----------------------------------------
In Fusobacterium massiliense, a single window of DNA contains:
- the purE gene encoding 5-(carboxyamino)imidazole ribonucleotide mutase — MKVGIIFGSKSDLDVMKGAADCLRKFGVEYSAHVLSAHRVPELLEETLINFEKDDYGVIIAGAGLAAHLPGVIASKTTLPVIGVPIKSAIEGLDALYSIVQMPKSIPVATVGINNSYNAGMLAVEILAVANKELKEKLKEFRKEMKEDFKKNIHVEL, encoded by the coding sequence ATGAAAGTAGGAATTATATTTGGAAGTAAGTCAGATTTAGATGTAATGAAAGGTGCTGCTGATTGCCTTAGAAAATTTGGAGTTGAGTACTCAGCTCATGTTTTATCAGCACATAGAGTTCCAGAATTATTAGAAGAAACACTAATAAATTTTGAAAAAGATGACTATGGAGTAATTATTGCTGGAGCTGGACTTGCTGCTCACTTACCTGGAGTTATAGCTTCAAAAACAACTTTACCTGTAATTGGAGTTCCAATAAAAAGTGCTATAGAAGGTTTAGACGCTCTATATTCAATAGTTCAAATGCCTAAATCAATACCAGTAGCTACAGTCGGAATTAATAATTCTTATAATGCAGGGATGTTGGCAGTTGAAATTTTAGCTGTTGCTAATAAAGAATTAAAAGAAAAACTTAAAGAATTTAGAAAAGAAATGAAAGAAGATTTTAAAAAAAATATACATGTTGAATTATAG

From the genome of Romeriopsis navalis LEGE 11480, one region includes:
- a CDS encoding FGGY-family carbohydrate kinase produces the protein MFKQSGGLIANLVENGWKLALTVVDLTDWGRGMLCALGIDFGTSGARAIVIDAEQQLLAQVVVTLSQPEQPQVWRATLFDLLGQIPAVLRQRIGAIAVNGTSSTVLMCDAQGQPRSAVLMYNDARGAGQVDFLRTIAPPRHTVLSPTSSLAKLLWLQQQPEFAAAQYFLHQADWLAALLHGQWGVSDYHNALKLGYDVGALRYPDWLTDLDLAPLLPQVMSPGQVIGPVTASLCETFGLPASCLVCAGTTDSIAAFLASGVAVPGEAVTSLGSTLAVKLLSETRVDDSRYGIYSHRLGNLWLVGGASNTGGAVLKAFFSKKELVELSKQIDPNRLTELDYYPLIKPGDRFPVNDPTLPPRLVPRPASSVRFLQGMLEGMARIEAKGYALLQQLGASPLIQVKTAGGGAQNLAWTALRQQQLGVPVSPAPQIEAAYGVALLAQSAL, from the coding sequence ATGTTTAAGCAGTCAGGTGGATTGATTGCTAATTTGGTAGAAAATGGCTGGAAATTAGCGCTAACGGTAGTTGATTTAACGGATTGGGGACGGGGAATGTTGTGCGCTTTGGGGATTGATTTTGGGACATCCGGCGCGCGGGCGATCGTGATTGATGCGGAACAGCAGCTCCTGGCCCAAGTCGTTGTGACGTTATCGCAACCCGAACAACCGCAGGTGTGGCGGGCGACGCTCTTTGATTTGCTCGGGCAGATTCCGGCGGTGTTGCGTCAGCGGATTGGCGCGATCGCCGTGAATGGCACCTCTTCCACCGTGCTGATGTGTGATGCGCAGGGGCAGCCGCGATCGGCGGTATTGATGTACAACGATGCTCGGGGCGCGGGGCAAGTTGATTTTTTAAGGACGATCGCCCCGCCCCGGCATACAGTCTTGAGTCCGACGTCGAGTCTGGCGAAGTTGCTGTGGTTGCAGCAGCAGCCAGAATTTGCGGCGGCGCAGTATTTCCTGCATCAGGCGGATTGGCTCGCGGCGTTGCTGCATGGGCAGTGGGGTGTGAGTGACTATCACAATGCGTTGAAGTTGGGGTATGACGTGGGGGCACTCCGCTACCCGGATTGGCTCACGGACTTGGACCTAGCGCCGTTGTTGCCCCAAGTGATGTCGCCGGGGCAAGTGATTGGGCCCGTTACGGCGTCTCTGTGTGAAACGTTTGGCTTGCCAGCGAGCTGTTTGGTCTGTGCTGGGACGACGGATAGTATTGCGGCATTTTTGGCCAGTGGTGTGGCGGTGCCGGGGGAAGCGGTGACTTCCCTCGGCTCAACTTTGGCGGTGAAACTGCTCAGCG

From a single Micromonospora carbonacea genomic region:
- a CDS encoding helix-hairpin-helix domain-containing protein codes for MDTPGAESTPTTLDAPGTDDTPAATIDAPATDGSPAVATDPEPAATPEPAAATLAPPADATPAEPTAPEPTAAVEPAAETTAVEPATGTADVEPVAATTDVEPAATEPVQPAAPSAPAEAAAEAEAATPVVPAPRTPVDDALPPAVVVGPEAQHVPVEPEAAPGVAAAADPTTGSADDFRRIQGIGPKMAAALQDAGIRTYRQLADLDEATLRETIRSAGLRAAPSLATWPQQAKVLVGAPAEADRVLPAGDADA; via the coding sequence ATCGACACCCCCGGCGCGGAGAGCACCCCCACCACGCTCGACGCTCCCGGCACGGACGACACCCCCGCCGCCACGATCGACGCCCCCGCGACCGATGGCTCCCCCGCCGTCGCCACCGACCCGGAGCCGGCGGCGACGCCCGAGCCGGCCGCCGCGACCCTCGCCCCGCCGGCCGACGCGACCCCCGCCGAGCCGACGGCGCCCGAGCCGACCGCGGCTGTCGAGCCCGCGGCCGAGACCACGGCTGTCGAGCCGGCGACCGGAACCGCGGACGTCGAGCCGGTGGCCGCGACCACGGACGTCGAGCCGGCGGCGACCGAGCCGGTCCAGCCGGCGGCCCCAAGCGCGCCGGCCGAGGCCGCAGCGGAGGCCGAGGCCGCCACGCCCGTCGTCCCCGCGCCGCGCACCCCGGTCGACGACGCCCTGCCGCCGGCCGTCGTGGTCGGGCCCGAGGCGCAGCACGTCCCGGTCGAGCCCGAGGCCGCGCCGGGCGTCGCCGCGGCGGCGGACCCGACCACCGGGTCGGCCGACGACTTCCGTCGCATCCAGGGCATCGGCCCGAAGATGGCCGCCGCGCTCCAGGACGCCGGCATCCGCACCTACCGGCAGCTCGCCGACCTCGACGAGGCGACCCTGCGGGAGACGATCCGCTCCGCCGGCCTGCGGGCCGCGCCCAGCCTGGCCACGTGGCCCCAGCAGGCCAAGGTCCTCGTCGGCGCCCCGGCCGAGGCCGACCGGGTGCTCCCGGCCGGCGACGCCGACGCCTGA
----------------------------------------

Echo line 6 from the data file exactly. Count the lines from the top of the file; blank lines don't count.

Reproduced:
- a CDS encoding helix-hairpin-helix domain-containing protein codes for MDTPGAESTPTTLDAPGTDDTPAATIDAPATDGSPAVATDPEPAATPEPAAATLAPPADATPAEPTAPEPTAAVEPAAETTAVEPATGTADVEPVAATTDVEPAATEPVQPAAPSAPAEAAAEAEAATPVVPAPRTPVDDALPPAVVVGPEAQHVPVEPEAAPGVAAAADPTTGSADDFRRIQGIGPKMAAALQDAGIRTYRQLADLDEATLRETIRSAGLRAAPSLATWPQQAKVLVGAPAEADRVLPAGDADA; via the coding sequence ATCGACACCCCCGGCGCGGAGAGCACCCCCACCACGCTCGACGCTCCCGGCACGGACGACACCCCCGCCGCCACGATCGACGCCCCCGCGACCGATGGCTCCCCCGCCGTCGCCACCGACCCGGAGCCGGCGGCGACGCCCGAGCCGGCCGCCGCGACCCTCGCCCCGCCGGCCGACGCGACCCCCGCCGAGCCGACGGCGCCCGAGCCGACCGCGGCTGTCGAGCCCGCGGCCGAGACCACGGCTGTCGAGCCGGCGACCGGAACCGCGGACGTCGAGCCGGTGGCCGCGACCACGGACGTCGAGCCGGCGGCGACCGAGCCGGTCCAGCCGGCGGCCCCAAGCGCGCCGGCCGAGGCCGCAGCGGAGGCCGAGGCCGCCACGCCCGTCGTCCCCGCGCCGCGCACCCCGGTCGACGACGCCCTGCCGCCGGCCGTCGTGGTCGGGCCCGAGGCGCAGCACGTCCCGGTCGAGCCCGAGGCCGCGCCGGGCGTCGCCGCGGCGGCGGACCCGACCACCGGGTCGGCCGACGACTTCCGTCGCATCCAGGGCATCGGCCCGAAGATGGCCGCCGCGCTCCAGGACGCCGGCATCCGCACCTACCGGCAGCTCGCCGACCTCGACGAGGCGACCCTGCGGGAGACGATCCGCTCCGCCGGCCTGCGGGCCGCGCCCAGCCTGGCCACGTGGCCCCAGCAGGCCAAGGTCCTCGTCGGCGCCCCGGCCGAGGCCGACCGGGTGCTCCCGGCCGGCGACGCCGACGCCTGA